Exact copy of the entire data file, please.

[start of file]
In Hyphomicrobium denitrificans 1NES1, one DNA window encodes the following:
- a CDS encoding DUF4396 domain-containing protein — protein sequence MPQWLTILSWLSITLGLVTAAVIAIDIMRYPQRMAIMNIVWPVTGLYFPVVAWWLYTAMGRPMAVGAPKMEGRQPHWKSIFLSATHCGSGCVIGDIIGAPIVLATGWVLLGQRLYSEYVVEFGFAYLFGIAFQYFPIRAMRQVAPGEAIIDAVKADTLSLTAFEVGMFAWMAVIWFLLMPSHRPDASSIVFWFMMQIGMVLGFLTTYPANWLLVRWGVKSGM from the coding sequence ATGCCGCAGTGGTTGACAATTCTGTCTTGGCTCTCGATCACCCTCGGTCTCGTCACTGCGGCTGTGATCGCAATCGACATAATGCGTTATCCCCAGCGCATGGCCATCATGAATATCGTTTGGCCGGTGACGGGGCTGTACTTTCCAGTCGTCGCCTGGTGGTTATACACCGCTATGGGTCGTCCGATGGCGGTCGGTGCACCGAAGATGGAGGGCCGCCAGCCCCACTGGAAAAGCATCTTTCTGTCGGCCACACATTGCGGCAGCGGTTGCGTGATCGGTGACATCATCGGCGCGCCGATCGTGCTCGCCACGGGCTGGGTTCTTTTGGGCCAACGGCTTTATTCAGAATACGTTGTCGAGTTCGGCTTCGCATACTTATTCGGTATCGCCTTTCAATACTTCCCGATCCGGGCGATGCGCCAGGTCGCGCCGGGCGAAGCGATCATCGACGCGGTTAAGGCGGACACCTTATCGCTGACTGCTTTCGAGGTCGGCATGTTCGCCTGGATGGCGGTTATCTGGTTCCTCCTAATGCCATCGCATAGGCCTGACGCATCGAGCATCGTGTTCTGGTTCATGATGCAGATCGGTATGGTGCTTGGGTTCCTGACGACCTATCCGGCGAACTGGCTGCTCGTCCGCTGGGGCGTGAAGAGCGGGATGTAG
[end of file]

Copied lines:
In Hyphomicrobium denitrificans 1NES1, one DNA window encodes the following:
- a CDS encoding DUF4396 domain-containing protein — protein sequence MPQWLTILSWLSITLGLVTAAVIAIDIMRYPQRMAIMNIVWPVTGLYFPVVAWWLYTAMGRPMAVGAPKMEGRQPHWKSIFLSATHCGSGCVIGDIIGAPIVLATGWVLLGQRLYSEYVVEFGFAYLFGIAFQYFPIRAMRQVAPGEAIIDAVKADTLSLTAFEVGMFAWMAVIWFLLMPSHRPDASSIVFWFMMQIGMVLGFLTTYPANWLLVRWGVKSGM from the coding sequence ATGCCGCAGTGGTTGACAATTCTGTCTTGGCTCTCGATCACCCTCGGTCTCGTCACTGCGGCTGTGATCGCAATCGACATAATGCGTTATCCCCAGCGCATGGCCATCATGAATATCGTTTGGCCGGTGACGGGGCTGTACTTTCCAGTCGTCGCCTGGTGGTTATACACCGCTATGGGTCGTCCGATGGCGGTCGGTGCACCGAAGATGGAGGGCCGCCAGCCCCACTGGAAAAGCATCTTTCTGTCGGCCACACATTGCGGCAGCGGTTGCGTGATCGGTGACATCATCGGCGCGCCGATCGTGCTCGCCACGGGCTGGGTTCTTTTGGGCCAACGGCTTTATTCAGAATACGTTGTCGAGTTCGGCTTCGCATACTTATTCGGTATCGCCTTTCAATACTTCCCGATCCGGGCGATGCGCCAGGTCGCGCCGGGCGAAGCGATCATCGACGCGGTTAAGGCGGACACCTTATCGCTGACTGCTTTCGAGGTCGGCATGTTCGCCTGGATGGCGGTTATCTGGTTCCTCCTAATGCCATCGCATAGGCCTGACGCATCGAGCATCGTGTTCTGGTTCATGATGCAGATCGGTATGGTGCTTGGGTTCCTGACGACCTATCCGGCGAACTGGCTGCTCGTCCGCTGGGGCGTGAAGAGCGGGATGTAG